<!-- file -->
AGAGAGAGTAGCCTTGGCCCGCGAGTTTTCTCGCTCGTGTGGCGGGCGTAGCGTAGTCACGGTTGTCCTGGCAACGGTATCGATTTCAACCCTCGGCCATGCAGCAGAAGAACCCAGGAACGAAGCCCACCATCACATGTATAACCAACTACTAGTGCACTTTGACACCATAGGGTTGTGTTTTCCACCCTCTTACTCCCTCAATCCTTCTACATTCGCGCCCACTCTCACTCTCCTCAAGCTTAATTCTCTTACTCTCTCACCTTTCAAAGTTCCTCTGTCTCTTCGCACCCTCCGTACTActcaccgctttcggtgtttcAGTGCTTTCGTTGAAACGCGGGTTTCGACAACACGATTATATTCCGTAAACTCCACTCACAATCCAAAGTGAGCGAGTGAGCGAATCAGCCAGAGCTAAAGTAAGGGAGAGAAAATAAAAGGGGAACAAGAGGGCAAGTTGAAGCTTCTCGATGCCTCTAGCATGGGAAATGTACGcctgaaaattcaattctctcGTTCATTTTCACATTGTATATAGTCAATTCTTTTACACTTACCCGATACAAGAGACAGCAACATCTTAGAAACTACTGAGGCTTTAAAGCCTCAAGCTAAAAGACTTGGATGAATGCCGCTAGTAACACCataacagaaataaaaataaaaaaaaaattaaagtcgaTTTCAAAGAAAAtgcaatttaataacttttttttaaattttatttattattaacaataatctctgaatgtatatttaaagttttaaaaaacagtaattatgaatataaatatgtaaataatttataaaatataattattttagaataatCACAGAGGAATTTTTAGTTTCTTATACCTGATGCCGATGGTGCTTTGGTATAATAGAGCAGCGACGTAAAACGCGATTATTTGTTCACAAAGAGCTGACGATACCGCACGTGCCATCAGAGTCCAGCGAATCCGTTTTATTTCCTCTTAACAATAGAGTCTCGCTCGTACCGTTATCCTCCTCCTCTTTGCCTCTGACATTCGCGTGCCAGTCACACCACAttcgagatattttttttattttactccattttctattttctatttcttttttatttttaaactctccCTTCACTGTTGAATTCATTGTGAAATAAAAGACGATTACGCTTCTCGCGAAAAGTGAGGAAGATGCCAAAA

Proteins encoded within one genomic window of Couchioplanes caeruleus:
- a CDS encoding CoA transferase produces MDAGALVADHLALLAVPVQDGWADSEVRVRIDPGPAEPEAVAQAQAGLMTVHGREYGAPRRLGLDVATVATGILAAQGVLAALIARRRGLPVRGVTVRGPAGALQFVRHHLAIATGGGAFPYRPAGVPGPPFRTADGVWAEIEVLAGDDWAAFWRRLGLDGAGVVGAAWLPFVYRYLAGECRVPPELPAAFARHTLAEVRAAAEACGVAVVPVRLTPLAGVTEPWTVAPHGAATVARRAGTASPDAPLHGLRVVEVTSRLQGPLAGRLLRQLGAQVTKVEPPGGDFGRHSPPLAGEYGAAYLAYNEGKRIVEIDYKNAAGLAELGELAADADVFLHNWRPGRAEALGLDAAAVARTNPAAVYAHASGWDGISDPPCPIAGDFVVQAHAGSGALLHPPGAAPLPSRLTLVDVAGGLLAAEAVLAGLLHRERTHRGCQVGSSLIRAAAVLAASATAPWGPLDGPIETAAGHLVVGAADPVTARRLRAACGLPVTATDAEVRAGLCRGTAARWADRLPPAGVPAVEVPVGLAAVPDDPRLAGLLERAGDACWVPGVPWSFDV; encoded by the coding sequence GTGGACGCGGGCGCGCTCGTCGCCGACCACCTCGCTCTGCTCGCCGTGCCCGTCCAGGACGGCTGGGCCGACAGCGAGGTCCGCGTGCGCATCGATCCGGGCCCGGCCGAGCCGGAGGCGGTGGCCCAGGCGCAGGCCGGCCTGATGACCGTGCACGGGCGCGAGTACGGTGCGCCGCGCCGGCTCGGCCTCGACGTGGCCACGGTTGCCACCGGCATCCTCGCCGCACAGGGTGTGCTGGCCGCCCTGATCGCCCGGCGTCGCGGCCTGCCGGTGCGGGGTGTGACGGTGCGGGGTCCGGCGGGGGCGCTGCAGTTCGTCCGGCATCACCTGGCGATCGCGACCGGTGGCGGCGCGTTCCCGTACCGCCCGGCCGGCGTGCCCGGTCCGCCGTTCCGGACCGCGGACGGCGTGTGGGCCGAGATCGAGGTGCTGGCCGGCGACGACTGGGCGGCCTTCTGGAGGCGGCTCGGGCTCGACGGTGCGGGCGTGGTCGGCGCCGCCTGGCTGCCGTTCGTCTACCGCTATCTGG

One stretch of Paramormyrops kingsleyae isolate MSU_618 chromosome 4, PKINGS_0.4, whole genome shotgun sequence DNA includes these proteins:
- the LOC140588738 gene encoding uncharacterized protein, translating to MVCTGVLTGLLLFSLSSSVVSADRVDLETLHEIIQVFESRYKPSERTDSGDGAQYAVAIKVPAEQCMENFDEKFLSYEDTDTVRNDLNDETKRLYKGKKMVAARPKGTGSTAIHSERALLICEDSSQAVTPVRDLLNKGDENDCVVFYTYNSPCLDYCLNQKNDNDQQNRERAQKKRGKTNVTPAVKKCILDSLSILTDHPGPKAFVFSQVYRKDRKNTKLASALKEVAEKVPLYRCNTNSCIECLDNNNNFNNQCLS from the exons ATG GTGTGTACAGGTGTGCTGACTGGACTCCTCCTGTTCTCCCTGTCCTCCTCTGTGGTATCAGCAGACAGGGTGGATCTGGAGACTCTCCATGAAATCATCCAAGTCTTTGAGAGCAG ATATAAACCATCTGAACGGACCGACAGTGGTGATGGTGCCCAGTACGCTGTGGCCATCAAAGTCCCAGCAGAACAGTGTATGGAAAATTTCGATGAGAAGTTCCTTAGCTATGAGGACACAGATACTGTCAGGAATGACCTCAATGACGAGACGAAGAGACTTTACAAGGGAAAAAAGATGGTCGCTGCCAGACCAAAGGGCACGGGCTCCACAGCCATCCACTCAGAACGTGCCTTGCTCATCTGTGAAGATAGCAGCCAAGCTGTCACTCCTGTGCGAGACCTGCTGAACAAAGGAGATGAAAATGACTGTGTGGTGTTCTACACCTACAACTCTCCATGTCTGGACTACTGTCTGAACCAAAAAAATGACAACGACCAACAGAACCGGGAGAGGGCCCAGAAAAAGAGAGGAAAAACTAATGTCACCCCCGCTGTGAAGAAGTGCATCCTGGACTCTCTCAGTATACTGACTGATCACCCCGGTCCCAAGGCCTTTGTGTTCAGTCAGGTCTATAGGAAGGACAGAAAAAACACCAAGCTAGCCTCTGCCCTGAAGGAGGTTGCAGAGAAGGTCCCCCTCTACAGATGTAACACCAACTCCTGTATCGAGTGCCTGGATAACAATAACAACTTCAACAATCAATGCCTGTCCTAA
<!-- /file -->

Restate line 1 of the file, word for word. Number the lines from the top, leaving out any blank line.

AGAGAGAGTAGCCTTGGCCCGCGAGTTTTCTCGCTCGTGTGGCGGGCGTAGCGTAGTCACGGTTGTCCTGGCAACGGTATCGATTTCAACCCTCGGCCATGCAGCAGAAGAACCCAGGAACGAAGCCCACCATCACATGTATAACCAACTACTAGTGCACTTTGACACCATAGGGTTGTGTTTTCCACCCTCTTACTCCCTCAATCCTTCTACATTCGCGCCCACTCTCACTCTCCTCAAGCTTAATTCTCTTACTCTCTCACCTTTCAAAGTTCCTCTGTCTCTTCGCACCCTCCGTACTActcaccgctttcggtgtttcAGTGCTTTCGTTGAAACGCGGGTTTCGACAACACGATTATATTCCGTAAACTCCACTCACAATCCAAAGTGAGCGAGTGAGCGAATCAGCCAGAGCTAAAGTAAGGGAGAGAAAATAAAAGGGGAACAAGAGGGCAAGTTGAAGCTTCTCGATGCCTCTAGCATGGGAAATGTACGcctgaaaattcaattctctcGTTCATTTTCACATTGTATATAGTCAATTCTTTTACACTTACCCGATACAAGAGACAGCAACATCTTAGAAACTACTGAGGCTTTAAAGCCTCAAGCTAAAAGACTTGGATGAATGCCGCTAGTAACACCataacagaaataaaaataaaaaaaaaattaaagtcgaTTTCAAAGAAAAtgcaatttaataacttttttttaaattttatttattattaacaataatctctgaatgtatatttaaagttttaaaaaacagtaattatgaatataaatatgtaaataatttataaaatataattattttagaataatCACAGAGGAATTTTTAGTTTCTTATACCTGATGCCGATGGTGCTTTGGTATAATAGAGCAGCGACGTAAAACGCGATTATTTGTTCACAAAGAGCTGACGATACCGCACGTGCCATCAGAGTCCAGCGAATCCGTTTTATTTCCTCTTAACAATAGAGTCTCGCTCGTACCGTTATCCTCCTCCTCTTTGCCTCTGACATTCGCGTGCCAGTCACACCACAttcgagatattttttttattttactccattttctattttctatttcttttttatttttaaactctccCTTCACTGTTGAATTCATTGTGAAATAAAAGACGATTACGCTTCTCGCGAAAAGTGAGGAAGATGCCAAAA